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Indiana docs charged with $1.1M overbilling for urine tests

December 29, 2017, Indianapolis, — A pair of Indiana doctors are accused of defrauding the state's Medicaid program out of more than $1 million during the same time authorities say they were overprescribing painkillers that led to numerous patient overdoses and deaths.

Don and Marilyn Wagoner permanently surrendered their licenses to prescribe drugs and to practice medicine in 2013, following a state criminal investigation of their opioid-prescribing practices.

Now, federal authorities are pursuing the couple in civil court on accusations of filing 6,400 fraudulent Medicaid claims in order to overbill Indiana Medicaid by more than $1.1 million.

Working as physicians at their own clinics in Burlington and Kokomo, the Wagoners exaggerated the number of urine samples they collected and analyzed, according to a civil Medicaid fraud complaint filed Friday in U.S. District Court in the Northern District of Indiana. The filing was announced by Indiana Attorney General Curtis Hill and U.S. Attorney Thomas L. Kirsch II.

According to the complaint, the Wagoners filed false claims from 2011 to 2013, charging the program $171.27 per patient for collecting urine samples when Medicaid rules only allowed them to bill $20.83 per patient. The complaint alleges that the couple concealed the fraudulent charges by claiming to collect and analyze nine or more urine samples from each patient, when they were only collecting one sample per patient.

Federal and state laws allow authorities to try recover up to three times the amount of the false and fraudulent Medicaid claims, in addition to a civil penalty of $5,500 to $11,000 per false claim. If found guilty, the Wagoners could owe more than $70 million.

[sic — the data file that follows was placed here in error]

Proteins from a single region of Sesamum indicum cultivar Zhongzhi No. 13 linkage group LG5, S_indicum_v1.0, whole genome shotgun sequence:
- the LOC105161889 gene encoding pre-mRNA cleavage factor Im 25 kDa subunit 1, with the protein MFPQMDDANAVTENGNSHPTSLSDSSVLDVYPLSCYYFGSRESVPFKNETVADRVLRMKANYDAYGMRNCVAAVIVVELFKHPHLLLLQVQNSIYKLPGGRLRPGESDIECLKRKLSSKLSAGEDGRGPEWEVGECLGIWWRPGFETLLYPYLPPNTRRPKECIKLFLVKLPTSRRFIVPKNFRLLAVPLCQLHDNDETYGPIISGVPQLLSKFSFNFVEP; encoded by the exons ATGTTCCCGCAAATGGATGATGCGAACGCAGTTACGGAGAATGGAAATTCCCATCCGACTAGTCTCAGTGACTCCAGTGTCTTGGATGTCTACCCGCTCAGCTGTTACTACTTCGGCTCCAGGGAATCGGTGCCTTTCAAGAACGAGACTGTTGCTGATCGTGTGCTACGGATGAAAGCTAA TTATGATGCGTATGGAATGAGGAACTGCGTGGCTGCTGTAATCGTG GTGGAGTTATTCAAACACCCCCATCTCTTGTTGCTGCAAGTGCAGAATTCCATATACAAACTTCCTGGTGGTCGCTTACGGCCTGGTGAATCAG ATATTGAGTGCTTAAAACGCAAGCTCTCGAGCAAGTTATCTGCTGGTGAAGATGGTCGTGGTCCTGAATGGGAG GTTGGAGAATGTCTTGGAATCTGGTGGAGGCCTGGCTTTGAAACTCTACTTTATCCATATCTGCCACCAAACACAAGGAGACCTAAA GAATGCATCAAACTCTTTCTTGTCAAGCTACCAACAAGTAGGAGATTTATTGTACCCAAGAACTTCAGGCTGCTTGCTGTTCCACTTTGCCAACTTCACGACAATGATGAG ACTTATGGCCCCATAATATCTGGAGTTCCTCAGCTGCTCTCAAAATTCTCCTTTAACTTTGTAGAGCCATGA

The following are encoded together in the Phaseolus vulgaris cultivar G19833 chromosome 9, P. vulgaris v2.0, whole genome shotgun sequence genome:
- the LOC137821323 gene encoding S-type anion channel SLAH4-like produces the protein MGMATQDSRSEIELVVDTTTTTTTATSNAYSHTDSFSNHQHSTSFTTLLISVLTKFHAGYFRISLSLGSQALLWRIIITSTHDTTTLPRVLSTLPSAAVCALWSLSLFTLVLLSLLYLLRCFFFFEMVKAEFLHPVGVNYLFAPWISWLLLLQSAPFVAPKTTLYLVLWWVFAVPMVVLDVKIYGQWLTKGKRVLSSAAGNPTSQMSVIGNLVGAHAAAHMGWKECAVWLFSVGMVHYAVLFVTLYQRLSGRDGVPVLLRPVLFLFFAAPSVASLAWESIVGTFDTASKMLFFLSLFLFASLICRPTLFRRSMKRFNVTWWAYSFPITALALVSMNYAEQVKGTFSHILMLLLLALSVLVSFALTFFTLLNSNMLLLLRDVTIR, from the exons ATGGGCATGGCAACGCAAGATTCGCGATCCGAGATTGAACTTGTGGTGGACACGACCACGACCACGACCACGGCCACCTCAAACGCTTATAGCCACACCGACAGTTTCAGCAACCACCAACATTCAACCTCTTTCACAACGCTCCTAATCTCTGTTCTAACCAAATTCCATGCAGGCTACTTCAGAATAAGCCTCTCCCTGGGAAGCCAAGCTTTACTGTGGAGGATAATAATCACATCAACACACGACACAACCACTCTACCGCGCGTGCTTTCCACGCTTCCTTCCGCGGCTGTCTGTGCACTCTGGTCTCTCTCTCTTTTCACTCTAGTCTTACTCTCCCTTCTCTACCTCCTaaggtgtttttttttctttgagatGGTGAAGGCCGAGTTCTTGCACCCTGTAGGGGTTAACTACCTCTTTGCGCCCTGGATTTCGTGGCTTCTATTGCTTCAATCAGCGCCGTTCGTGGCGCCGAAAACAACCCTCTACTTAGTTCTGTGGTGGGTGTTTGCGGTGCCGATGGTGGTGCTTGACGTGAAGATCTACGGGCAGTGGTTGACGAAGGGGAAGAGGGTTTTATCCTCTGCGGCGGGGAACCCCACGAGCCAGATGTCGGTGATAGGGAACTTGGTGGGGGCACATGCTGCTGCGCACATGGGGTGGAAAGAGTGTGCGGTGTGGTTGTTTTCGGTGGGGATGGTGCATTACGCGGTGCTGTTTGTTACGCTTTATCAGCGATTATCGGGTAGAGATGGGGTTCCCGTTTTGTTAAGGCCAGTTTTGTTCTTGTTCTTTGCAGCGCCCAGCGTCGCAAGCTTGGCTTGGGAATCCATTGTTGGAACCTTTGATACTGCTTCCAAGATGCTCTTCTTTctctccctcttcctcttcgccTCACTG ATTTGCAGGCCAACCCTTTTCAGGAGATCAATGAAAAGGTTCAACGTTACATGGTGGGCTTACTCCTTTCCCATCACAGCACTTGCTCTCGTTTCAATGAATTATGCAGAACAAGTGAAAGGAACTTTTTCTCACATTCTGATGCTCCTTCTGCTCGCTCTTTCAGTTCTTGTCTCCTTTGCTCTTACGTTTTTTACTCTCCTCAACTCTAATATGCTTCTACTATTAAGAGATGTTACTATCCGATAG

“Working to recover taxpayer funds taken through fraud and other illegal means is part of our responsibility as stewards of the public trust,” Hill said in a statement. “We appreciate the collaboration of our federal partners in this particular case, and we intend to remain vigilant going forward to make sure monies set aside to help society’s most vulnerable members are truly used for that purpose.”

The 2013 state criminal investigation of their opioid-prescribing practices resulted in felony drug-dealing convictions for Don Wagoner. The case against Marilyn Wagoner was dismissed last year, after a physician's assessment found her unable to stand trial. At the time, she was living in an assisted living facility and suffering from mental incapacity, memory loss and declining cognitive functions.

Efforts Friday by IndyStar to reach Don Wagoner for comment were unsuccessful.

“Although they no longer are endangering vulnerable Medicaid patients by practicing medicine, former physicians Don Wagoner and Marilyn Wagoner cannot be allowed to retain the fruits of their fraudulent Medicaid claims,” Kirsch said in a statement. “My office will continue to make it a priority to pursue investigations and cases to recover funds that were fraudulently received from the Medicare and Medicaid programs."

The suit results from an investigation by the Indiana Medicaid Fraud Control Unit and the U.S. attorney’s office for the Northern District of Indiana.

Source: Indianapolis Star

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